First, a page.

Figure 5GHG emissions of the largest emitting countries and regions (USA, EU28, Russia, China) of EDGAR v4.3.2 (solid line) with their uncertainty band compared to the reported UNFCCC time series of 2016 (dotted line). For China, two inventories were reported by national communications (1994, 2005), and a biennial update in 2017 added a new inventory value for 2012. The dashed yellow line gives the EDGAR v4.3.1 estimate of the Chinese GHG emissions using the energy statistics before the Coal Statistics Abstract (CSA) revision of October 2015.


Figure 6Intercomparison of CO2 emissions trends estimated by EDGAR and by others with (a) details for cement process emissions globally with data of Le Quéré et al. (2016) and Xi et al. (2016), and (b) details for China's sector-specific emissions with data of Guan et al. (2012) and Liu et al. (2015). The total is for all datasets subdivided into fossil fuel combustion and industrial process emissions (i.e. non-combustion industrial emissions, including cement).


5 Discussion of the grid maps

In this section, the gridded EDGAR datasets at 0.1×0.1 are further screened to identify hot spots and to check for anomalies. An overview of the region-specific totals and their sector-specific composition for the year 2012 is given in Figs. 9, 12 and 15 for the different substances. The sector-specific country totals are provided in the overview Table 6a per region and Table 6b per sector for 2012.

Table 6(a) Global and regional GHG emissions (in Gg and tons per person) for the year 2012. CO2eq emissions have been calculated including only CO2 from long-cycle carbon only, CH4 and N2O. (b) Global sector-specific GHG emissions for the year 2012 (in ktons and tons per person). CO2eq emissions have been calculated including only CO2 from long-cycle carbon only, CH4 and N2O.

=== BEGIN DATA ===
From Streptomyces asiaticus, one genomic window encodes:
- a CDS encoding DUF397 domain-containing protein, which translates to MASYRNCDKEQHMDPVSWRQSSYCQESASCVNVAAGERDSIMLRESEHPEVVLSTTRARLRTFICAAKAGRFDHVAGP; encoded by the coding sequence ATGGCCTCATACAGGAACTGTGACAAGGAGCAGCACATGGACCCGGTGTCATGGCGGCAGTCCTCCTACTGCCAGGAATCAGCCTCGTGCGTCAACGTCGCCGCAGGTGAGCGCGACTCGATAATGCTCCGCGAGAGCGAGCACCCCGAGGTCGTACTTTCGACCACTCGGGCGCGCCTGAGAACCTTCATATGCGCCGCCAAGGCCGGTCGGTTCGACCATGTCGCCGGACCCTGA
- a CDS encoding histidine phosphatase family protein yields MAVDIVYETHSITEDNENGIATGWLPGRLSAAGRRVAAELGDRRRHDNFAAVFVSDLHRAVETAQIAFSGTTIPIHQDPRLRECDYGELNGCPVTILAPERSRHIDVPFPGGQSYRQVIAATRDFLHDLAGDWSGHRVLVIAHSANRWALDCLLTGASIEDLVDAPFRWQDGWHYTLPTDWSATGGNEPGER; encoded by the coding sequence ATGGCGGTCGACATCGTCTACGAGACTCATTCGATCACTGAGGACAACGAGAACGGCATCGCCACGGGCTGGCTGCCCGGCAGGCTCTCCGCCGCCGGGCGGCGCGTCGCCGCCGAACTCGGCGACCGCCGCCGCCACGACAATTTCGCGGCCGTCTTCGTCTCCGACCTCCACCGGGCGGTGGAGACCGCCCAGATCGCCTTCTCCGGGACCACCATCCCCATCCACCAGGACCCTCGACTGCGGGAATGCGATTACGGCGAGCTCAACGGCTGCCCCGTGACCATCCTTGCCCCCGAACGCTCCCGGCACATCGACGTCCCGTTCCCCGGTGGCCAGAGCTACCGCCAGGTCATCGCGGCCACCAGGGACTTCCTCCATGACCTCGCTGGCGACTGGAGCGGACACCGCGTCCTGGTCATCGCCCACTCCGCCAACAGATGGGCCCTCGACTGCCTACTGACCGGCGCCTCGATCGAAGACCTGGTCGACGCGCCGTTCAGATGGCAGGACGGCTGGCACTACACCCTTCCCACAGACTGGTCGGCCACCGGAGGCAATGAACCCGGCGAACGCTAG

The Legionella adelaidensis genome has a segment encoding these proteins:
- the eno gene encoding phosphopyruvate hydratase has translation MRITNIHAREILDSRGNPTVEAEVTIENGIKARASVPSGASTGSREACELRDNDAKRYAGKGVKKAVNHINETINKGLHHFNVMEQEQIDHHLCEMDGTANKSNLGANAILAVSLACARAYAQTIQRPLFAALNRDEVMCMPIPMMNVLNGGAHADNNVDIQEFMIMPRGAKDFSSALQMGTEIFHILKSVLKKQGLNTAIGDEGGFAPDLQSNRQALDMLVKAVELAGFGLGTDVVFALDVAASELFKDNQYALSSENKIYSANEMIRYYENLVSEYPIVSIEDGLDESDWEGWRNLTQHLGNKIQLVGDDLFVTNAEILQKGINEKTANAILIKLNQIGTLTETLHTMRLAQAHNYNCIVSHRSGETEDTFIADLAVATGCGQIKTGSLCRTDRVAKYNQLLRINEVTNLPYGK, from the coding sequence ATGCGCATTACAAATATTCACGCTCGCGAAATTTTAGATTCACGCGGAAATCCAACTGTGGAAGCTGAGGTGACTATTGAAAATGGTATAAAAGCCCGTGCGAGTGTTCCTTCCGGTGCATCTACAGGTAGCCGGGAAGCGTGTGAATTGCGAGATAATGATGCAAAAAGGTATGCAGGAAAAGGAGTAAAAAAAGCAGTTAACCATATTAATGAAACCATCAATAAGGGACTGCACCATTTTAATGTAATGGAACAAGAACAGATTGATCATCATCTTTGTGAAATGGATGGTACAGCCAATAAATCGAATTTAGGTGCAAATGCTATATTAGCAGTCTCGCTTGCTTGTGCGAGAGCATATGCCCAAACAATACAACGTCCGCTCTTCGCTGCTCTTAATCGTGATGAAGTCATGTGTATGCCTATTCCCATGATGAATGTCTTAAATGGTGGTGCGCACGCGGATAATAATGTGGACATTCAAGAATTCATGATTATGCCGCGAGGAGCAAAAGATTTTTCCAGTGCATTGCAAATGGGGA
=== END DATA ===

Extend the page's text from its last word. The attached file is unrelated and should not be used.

* Note that emissions from the Supersonic aviation are available only till the year 2003, when the Concorde airplanes stopped flying.

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5.1CO2 emissions and urban hot spots

The 2012 grid map of CO2 emissions from both long-cycle and short-cycle carbon in Fig. 9 with the relative sectorial breakdown for selected world regions (Europe, North America, Latin America, Africa, Middle East, Oceania, Russia and China) clearly shows the fossil fuel combustion activities, representing 90.6 % of the total CO2 emissions. In this section we include for completeness biofuel emissions, which were omitted from the comparisons with UNFCCC reporting, because UNFCCC assumes carbon neutrality for all agricultural and biofuel CO2 emissions in a country for any individual year. In the 24OECD90 countries 75.2 % of CO2 emissions are produced by the power, road transport and residential sectors, while these sectors represent only 60.9 % in non-Annex I countries. The share of the industrial combustion and production sectors (mining/manufacturing) of non-Annex I countries reaches 36.8 %. The CO2 shares of the fuel combustion in the power generation, road transport, buildings and manufacturing sectors vary for the different regions from 16 % to 50 %, from 5 % to 27 %, from 6 % to 39 % and from 9 % to 22 % of total emissions (see Table 6a and b) respectively. Interestingly, agricultural waste burning20 represents 10 % of CO2 emissions in Latin America (mainly due to sugarcane crop residue burning), and 22 % of CO2 emissions in Africa derives from the transformation industry (charcoal production using as input primary solid biomass). Industrial emissions are distributed at the point-source locations of the power/heat plants or industrial facilities (e.g. cement factories) using the capacity of the plants or facilities as a weighting factor.

Figure 7Intercomparison of CH4 emissions trends estimated by different versions of EDGAR and by others with (a) details for the CH4 venting for oil and gas extraction, transmission and distribution with data of Höglund-Isaksson (2017) and (b) details for China's sector-specific emissions with data of Peng et al. (2016).


Figure 8Global N2O emissions trends for chemical processes, which mainly originate from nitric and adipic acid production (apart from smaller contributions from glyoxal and caprolactam production). The coloured area illustrates the penetration of technology for nitric acid production (with high-pressure plants, medium-pressure plants, low-pressure plants, plants with non-selective catalytic reduction and old plants) to reduce the emissions.